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UK rents to rocket 20% in the next five years... !---->

UK rents to rocket 20% in the next five years... !---->


Rents are forecast to rise by more than 20% over the next five years as the falling number of new landlord instructions persists, according to the Royal Institution of Chartered Surveyors (RICS).

The surveyors’ latest monthly residential property market survey found that the number of landlord instructions dropped by 10%, the weakest reading in over two years.

RICS estimate that this trend will continue for the foreseeable future as changes to mortgage interest tax relief from next month have an adverse impact on investment levels in the buy-to-let sector.

But while new housing supply in the private rented sector falls, demand for rental accommodation looks set to increase further and it is this widening supply-demand imbalance that is likely to place upward pressure on rental values.

Rental prices look set to increase faster than house prices over the next five years, RICS said.

When it comes to home prices, chartered surveyors said that they anticipate an increase of about 18% over the next five years.

Reflecting on RICS’ survey, Stephen Wasserman, managing director of West One Loans, said: “The persistent supply versus demand challenge plagues the property market, with landlords looking to capitalise on strong demand having to overcome sustained supply-side issues.

“The changes to buy-to-let taxation are likely encouraging some to put the brakes on their investments but, with many hungry renters, landlords shouldn’t walk away completely.”

Perseverance in the buy-to-let market is likely to “deliver results” for landlords, according to Wasserman, who reports that a growing number of professional landlords are switching to buying through limited companies and other methods to mitigate the tax changes.

“The government and private sector are working to rectify the supply issue, but this will take time and there are opportunities for investors in the interim too,” he added.



The government is ‘wiping out the buy-to-let econom... !---->

The government is ‘wiping out the buy-to-let econom... !---->


Philip Hammond’s failure to reverse the previous chancellor George Osborne’s deeply unpopular tax reforms will have far-reaching implications for the buy-to-let industry, it has been predicted.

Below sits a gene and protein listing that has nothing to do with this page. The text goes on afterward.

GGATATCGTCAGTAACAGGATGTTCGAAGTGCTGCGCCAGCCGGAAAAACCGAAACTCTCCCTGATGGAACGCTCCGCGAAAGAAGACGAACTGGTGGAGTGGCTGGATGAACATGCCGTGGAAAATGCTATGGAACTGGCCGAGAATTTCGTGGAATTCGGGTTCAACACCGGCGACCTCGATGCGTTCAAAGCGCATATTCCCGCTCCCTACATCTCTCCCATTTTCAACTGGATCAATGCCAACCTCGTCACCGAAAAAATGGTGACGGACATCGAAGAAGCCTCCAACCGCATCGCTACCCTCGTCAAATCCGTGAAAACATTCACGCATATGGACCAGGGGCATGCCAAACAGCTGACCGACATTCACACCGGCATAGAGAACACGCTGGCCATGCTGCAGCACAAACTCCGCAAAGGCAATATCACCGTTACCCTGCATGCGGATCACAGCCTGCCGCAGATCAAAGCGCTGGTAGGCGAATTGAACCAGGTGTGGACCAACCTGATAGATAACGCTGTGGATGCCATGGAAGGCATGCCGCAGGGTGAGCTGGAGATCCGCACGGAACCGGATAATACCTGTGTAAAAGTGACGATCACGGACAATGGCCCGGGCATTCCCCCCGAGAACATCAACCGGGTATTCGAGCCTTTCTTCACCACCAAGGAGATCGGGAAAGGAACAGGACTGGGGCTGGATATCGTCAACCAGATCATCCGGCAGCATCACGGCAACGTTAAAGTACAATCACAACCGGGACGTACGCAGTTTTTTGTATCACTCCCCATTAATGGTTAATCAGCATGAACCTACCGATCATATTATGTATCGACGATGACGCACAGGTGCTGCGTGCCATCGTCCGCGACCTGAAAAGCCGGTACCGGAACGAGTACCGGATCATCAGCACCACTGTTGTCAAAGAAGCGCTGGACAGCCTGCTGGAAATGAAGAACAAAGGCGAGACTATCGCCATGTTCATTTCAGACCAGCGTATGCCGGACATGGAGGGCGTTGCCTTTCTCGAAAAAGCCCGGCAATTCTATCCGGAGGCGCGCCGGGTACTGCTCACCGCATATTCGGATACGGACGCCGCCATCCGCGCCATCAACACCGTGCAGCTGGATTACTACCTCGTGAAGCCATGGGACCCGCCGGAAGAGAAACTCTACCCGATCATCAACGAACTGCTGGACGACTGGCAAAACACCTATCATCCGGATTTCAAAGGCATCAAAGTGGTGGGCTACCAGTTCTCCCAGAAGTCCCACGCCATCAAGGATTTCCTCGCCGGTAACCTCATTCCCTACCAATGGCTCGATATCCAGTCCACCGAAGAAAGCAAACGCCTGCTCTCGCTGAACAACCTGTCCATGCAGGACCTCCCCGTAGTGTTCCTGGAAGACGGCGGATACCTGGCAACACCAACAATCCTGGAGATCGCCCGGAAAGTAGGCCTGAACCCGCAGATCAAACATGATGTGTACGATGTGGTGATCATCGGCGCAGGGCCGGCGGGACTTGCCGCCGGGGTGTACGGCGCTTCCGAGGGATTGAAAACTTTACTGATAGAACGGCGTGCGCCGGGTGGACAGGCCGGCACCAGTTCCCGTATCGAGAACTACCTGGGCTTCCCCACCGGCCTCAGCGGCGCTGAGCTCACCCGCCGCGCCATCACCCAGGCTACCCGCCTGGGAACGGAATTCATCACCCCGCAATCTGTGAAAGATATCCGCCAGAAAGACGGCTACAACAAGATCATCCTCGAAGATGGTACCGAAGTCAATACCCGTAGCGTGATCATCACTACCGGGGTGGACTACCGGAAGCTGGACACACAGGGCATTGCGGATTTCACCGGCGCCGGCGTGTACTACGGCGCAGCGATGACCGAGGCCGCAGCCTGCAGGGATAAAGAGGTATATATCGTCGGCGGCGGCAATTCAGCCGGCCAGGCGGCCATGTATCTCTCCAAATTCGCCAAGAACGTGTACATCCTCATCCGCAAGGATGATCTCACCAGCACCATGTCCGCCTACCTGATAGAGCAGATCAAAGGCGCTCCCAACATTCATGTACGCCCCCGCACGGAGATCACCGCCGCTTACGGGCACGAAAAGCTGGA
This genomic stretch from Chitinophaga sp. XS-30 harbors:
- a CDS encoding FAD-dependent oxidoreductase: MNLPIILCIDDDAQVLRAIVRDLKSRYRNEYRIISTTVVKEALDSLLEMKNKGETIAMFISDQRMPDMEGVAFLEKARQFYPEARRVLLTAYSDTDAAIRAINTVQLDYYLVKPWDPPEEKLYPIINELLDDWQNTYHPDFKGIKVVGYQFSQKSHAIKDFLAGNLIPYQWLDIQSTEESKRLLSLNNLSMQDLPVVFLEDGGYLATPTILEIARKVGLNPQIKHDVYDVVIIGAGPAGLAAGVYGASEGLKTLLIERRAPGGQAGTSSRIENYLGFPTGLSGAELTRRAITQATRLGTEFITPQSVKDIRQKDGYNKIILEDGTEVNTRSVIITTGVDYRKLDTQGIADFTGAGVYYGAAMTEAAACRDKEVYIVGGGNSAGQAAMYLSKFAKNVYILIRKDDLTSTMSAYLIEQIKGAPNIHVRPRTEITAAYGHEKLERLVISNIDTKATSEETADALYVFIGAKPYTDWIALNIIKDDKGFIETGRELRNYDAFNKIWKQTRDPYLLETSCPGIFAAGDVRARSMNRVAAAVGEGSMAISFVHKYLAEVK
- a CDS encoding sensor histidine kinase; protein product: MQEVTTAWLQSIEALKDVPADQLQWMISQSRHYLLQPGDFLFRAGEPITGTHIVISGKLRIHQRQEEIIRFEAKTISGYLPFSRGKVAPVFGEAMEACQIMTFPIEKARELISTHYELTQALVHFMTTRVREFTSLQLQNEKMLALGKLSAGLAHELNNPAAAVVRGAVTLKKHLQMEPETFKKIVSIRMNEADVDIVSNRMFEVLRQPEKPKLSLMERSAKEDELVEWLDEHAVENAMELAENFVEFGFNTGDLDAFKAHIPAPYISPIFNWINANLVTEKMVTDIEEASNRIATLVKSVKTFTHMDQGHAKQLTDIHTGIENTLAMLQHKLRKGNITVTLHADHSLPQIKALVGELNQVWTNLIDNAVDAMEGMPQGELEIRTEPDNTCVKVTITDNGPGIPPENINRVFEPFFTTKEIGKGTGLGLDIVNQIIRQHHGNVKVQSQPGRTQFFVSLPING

Government plans to strip buy-to-let landlords of mortgage interest tax relief will have a “detrimental impact” on households up and down and the country, according to David Hannah, principal consultant, Cornerstone Tax.

From next month, landlords will start to lose the right to tax deduct their mortgage interest costs at the rate they pay income tax - currently up to 45%. Instead, they will see this fall over the next three years and replaced with a 20% tax credit.

Hannah has criticised the move, claiming it will result in rent increases for tenants across the UK.

Responding to yesterday’s spring statement, the tax expert said: “With real estate representing 21% of the UK economy, it is a mystery as to why the government persists in hindering a crucial sector, by creating an unnecessary burden on tenants, landlords and homeowners.”

He insisted that the “double blow effect wiping out the buy-to-let economy”, namely the restricted mortgage interest relief for landlords from April 2017 to the basic rate of income tax, and the 3% stamp duty surcharge on additional properties, “doesn’t chime with the current socio-economic needs of the UK”.

The principal consultant continued: “The demand for rental accommodation is set to rise by one million households in the next five years - a combination of restricted access to mortgage finance, unaffordability created through eyewatering SDLT rates, and a shift in labour market trends towards a more mobile workforce.

“Yet the government continues to breakdown the very sector that has absorbed change and provided homes for those who simply either cannot afford or do not wish to commit to homeownership.

“With the sector currently in its fourth consecutive quarter of decline, paired with a fall in homeownership rates, we are fast approaching a new type of housing crisis."

Hannah is urging the government to stop “their obsession with homeownership” and “think carefully” about what our country really needs – “an accessible, flexible and affordable housing supply”. 

“The private rental sector, where buy-to-let landlords are a major contributor, provides just that,” he added.

As for future challenges, the growing popularity of zero hour contracts where it is near impossible to obtain a mortgage, will impose further pressure on the rental market, according to Hannah.

He continued: “Interestingly as the UK government is the widest user of these contracts, it remains to be seen where they anticipate our public-sector workers will be able to live.”



House Shortage Set To Drive Up Rents


Rental prices look set to increase in the coming months on the back of a growing supply-demand imbalance, the latest Private Rented Sector (PRS) report from the Association of Residential Letting Agents (ARLA) Propertymark suggests.